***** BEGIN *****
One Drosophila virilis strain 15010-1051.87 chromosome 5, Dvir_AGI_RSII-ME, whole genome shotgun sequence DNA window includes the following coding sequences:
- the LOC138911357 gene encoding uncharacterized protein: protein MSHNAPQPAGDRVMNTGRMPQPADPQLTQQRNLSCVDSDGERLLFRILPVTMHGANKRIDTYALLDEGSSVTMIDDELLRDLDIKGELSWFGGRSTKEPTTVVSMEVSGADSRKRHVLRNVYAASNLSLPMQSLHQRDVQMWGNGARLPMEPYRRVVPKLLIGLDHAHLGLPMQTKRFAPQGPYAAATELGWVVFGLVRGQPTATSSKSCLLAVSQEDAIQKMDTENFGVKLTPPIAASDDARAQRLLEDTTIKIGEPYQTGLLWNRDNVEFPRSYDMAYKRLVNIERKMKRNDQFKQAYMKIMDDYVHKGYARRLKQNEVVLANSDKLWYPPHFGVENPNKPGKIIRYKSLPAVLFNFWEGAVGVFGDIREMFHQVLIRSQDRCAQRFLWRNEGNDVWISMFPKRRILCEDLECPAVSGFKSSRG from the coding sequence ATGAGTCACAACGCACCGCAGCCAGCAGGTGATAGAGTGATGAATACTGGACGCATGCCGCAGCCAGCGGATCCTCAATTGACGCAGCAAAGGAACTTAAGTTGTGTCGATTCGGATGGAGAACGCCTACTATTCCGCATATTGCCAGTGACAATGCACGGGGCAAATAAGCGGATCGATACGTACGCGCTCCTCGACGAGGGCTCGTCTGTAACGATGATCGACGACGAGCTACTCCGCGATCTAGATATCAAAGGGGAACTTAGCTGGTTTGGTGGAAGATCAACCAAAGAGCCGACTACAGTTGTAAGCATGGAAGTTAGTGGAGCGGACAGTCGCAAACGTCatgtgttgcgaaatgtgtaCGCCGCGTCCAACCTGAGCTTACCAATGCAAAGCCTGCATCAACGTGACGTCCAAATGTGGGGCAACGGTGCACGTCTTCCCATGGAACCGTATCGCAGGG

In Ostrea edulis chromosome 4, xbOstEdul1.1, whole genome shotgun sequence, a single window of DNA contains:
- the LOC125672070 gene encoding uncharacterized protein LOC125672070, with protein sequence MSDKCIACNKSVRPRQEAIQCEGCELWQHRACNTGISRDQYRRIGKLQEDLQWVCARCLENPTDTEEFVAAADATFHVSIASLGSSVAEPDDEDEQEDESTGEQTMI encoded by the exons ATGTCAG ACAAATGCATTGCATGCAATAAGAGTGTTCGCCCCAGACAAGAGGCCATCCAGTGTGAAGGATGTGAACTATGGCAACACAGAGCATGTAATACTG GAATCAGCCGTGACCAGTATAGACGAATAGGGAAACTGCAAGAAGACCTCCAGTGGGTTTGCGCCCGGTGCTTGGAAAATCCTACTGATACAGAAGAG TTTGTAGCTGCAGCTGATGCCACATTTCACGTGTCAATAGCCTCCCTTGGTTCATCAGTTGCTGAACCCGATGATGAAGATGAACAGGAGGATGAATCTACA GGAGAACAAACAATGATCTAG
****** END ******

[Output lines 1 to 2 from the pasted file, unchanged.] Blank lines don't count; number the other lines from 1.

One Drosophila virilis strain 15010-1051.87 chromosome 5, Dvir_AGI_RSII-ME, whole genome shotgun sequence DNA window includes the following coding sequences:
- the LOC138911357 gene encoding uncharacterized protein: protein MSHNAPQPAGDRVMNTGRMPQPADPQLTQQRNLSCVDSDGERLLFRILPVTMHGANKRIDTYALLDEGSSVTMIDDELLRDLDIKGELSWFGGRSTKEPTTVVSMEVSGADSRKRHVLRNVYAASNLSLPMQSLHQRDVQMWGNGARLPMEPYRRVVPKLLIGLDHAHLGLPMQTKRFAPQGPYAAATELGWVVFGLVRGQPTATSSKSCLLAVSQEDAIQKMDTENFGVKLTPPIAASDDARAQRLLEDTTIKIGEPYQTGLLWNRDNVEFPRSYDMAYKRLVNIERKMKRNDQFKQAYMKIMDDYVHKGYARRLKQNEVVLANSDKLWYPPHFGVENPNKPGKIIRYKSLPAVLFNFWEGAVGVFGDIREMFHQVLIRSQDRCAQRFLWRNEGNDVWISMFPKRRILCEDLECPAVSGFKSSRG from the coding sequence ATGAGTCACAACGCACCGCAGCCAGCAGGTGATAGAGTGATGAATACTGGACGCATGCCGCAGCCAGCGGATCCTCAATTGACGCAGCAAAGGAACTTAAGTTGTGTCGATTCGGATGGAGAACGCCTACTATTCCGCATATTGCCAGTGACAATGCACGGGGCAAATAAGCGGATCGATACGTACGCGCTCCTCGACGAGGGCTCGTCTGTAACGATGATCGACGACGAGCTACTCCGCGATCTAGATATCAAAGGGGAACTTAGCTGGTTTGGTGGAAGATCAACCAAAGAGCCGACTACAGTTGTAAGCATGGAAGTTAGTGGAGCGGACAGTCGCAAACGTCatgtgttgcgaaatgtgtaCGCCGCGTCCAACCTGAGCTTACCAATGCAAAGCCTGCATCAACGTGACGTCCAAATGTGGGGCAACGGTGCACGTCTTCCCATGGAACCGTATCGCAGGG